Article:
Earth Hour sparks global unity
Earth Hour aims to demonstrate unprecedented solidarity and provide a visual global mandate that will put the heat on world leaders meeting in Copenhagen in December 2009 to strike a new global deal on climate change.
The lights out initiative, which began in Sydney in 2007 as a public awareness raising campaign, has grown significantly over the past two years and now has 71 cities ready to flick the switch in 2009. Cities already committed include Los Angeles, Las Vegas, London, Hong Kong, Sydney, Rome, Manila, Oslo, Cape Town, Warsaw, Lisbon, Singapore, Istanbul, Mexico City, Toronto, Dubai and Copenhagen.
At 20:30 on Saturday March 28, the world will witness some of the most recognisable landmarks on the planet dim the lights in support of decisive action on climate change. Icons switching off include England’s National Football Museum, the world’s tallest hotel building in Dubai – the Burj Dubai, the world’s tallest tower - the CN Tower in Toronto and in Rome – Quirinale, the official residence of the President of the Italian Republic, Giorgio Napolitano.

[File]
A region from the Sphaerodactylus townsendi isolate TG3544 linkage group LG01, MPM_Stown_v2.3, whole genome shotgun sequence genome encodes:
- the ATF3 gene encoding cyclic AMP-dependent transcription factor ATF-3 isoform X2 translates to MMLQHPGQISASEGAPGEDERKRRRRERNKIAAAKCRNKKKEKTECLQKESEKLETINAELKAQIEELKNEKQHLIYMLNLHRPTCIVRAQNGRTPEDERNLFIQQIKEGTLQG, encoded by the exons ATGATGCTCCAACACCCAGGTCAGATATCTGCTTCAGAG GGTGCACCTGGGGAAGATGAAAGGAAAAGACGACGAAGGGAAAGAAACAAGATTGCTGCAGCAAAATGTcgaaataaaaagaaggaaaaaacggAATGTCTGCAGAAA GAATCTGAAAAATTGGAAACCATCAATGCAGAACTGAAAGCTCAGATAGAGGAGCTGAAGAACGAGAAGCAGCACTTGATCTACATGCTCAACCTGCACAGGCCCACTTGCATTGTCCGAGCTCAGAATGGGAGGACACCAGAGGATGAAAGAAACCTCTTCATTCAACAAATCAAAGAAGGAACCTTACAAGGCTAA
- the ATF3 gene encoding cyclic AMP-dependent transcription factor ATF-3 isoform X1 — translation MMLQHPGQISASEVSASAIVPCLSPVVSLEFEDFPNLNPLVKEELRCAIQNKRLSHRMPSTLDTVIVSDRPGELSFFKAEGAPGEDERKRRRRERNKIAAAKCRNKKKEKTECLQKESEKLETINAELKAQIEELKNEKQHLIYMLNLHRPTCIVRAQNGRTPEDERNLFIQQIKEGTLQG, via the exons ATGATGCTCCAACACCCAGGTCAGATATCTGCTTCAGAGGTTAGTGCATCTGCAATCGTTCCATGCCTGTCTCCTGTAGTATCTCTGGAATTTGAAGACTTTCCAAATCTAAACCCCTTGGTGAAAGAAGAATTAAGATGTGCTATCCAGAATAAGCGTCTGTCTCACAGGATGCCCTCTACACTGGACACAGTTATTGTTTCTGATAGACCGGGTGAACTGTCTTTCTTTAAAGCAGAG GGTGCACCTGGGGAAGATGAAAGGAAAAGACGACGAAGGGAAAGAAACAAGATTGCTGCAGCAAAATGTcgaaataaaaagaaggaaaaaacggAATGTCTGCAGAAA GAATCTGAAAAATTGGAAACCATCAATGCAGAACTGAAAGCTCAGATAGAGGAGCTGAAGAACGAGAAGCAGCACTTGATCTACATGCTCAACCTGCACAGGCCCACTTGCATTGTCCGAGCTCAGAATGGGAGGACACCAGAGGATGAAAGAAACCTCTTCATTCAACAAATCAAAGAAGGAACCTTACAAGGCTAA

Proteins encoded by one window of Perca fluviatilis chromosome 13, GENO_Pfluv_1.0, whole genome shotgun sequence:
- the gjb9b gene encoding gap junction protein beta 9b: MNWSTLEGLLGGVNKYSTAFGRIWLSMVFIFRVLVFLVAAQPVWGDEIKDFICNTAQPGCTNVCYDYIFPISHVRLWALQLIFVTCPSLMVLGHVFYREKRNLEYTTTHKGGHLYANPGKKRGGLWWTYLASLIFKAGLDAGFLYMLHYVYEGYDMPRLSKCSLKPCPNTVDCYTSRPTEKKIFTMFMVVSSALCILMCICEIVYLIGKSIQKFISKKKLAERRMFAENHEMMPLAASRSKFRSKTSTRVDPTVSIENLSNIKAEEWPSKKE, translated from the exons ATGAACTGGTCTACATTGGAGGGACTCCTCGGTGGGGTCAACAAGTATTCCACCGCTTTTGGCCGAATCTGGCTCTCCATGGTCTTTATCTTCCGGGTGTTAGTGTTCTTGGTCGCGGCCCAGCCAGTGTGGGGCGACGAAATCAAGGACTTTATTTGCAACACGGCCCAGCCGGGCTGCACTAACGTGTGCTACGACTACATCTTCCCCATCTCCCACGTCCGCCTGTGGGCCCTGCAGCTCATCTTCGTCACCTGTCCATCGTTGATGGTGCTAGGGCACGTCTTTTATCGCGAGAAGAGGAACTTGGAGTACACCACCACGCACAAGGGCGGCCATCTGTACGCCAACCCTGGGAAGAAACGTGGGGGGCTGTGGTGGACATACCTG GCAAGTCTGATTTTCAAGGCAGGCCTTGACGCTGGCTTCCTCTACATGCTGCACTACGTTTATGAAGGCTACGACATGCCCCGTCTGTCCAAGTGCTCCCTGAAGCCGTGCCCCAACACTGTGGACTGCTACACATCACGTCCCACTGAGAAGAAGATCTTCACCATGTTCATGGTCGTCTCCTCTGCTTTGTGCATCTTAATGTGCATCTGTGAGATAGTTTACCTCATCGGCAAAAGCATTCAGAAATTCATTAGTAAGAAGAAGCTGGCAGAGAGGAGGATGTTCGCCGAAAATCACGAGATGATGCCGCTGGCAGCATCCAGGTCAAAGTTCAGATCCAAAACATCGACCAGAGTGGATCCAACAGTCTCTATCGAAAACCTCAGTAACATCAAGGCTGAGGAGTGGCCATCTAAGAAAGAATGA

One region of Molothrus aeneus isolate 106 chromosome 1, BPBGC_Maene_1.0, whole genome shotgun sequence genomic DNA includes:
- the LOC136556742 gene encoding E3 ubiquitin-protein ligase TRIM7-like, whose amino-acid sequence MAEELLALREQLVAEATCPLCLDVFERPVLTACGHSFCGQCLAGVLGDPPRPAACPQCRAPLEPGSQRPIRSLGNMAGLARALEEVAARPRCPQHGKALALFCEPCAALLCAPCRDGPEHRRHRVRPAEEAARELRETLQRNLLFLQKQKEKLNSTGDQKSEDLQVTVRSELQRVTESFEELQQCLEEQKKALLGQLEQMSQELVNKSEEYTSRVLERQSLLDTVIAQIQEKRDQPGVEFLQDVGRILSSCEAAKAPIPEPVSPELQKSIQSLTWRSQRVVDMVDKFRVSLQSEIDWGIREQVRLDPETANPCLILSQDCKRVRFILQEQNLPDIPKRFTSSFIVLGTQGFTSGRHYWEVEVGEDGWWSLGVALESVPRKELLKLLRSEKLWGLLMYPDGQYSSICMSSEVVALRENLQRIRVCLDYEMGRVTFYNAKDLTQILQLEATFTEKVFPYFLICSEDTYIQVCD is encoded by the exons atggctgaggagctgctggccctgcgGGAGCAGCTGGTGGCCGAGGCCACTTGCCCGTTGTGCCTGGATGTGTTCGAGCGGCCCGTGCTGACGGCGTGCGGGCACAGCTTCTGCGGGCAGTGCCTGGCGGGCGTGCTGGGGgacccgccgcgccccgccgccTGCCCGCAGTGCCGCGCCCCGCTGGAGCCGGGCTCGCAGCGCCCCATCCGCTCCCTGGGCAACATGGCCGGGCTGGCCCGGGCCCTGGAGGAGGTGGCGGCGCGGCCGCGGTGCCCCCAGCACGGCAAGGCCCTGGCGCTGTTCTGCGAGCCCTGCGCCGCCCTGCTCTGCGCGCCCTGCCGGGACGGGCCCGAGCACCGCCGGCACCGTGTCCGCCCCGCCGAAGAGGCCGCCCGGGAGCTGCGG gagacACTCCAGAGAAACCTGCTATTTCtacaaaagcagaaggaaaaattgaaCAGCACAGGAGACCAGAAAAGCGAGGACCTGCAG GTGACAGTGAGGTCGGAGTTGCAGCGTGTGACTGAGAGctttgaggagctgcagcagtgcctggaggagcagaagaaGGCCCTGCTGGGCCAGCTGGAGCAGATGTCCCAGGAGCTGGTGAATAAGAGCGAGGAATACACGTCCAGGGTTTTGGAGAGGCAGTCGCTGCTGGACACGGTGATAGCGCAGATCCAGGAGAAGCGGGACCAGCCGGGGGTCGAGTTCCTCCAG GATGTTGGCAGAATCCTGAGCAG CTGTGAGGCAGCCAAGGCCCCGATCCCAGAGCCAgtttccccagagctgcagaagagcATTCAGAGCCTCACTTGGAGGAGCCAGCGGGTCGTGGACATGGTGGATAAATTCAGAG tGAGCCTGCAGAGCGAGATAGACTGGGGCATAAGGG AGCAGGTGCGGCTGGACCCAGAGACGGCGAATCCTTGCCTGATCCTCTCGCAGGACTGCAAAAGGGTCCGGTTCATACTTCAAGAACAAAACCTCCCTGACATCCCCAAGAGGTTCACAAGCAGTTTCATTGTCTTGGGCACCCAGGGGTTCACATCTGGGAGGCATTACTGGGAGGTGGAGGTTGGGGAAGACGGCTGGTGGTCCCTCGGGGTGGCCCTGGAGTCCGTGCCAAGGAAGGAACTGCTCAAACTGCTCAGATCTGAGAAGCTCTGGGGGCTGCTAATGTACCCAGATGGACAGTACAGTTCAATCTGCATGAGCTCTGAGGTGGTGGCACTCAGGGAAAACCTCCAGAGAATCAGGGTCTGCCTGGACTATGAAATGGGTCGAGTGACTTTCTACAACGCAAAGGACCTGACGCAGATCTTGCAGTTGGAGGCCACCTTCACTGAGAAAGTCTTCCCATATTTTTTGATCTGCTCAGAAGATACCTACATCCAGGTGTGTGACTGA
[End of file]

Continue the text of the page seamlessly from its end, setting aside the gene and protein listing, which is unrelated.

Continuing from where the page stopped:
Auckland’s Sky Tower – the tallest tower in the Southern Hemisphere will go dark, joined by Australia’s iconic sails of the Sydney Opera House and across in Cape Town, South Africa, the iconic Table Mountain will mark Earth Hour by turning off its flood lights.
Director General of WWF International Jim Leape said, “When leaders gather in Copenhagen in December 2009 to negotiate a new deal on climate they must feel that the eyes of the world are upon them.”
“Earth Hour provides an opportunity for the public to send a powerful signal that they are watching and expect action,” said Mr Leape.
Executive Director of Earth Hour Global, Mr Andy Ridley said, “Recent events have shown that the world can unite in a time of crisis. The global economic crunch is an example where, when it matters, decisive multi-lateral action by powerful nations has been shown to be achievable.”
Mr Ridley also said 2009 was the planet’s ‘destiny year’, with critical decisions needed to be made at the Copenhagen meeting on reducing greenhouse gas emissions.
“2009 is the year we decide the future of the earth. It is the year the world finally agrees on a plan to massively reduce carbon emissions across the globe. This is the time to invest in new ways of doing business in a new low carbon economy. We must all step over the line together. The sum of our actions today can change history and secure the future of our planet.”
The extensive WWF conservation network also has more than 30 teams working in countries such as Romania, Bulgaria, Serbia, Ukraine, Brazil, Greece, India, Peru, Spain, Switzerland and France, ready to support a local Earth Hour roll out.
Click here to see the Earth Hour video
Andreas Beckmann, Deputy Director, WWF-DCP, M: + 43 676 84 27 28 -216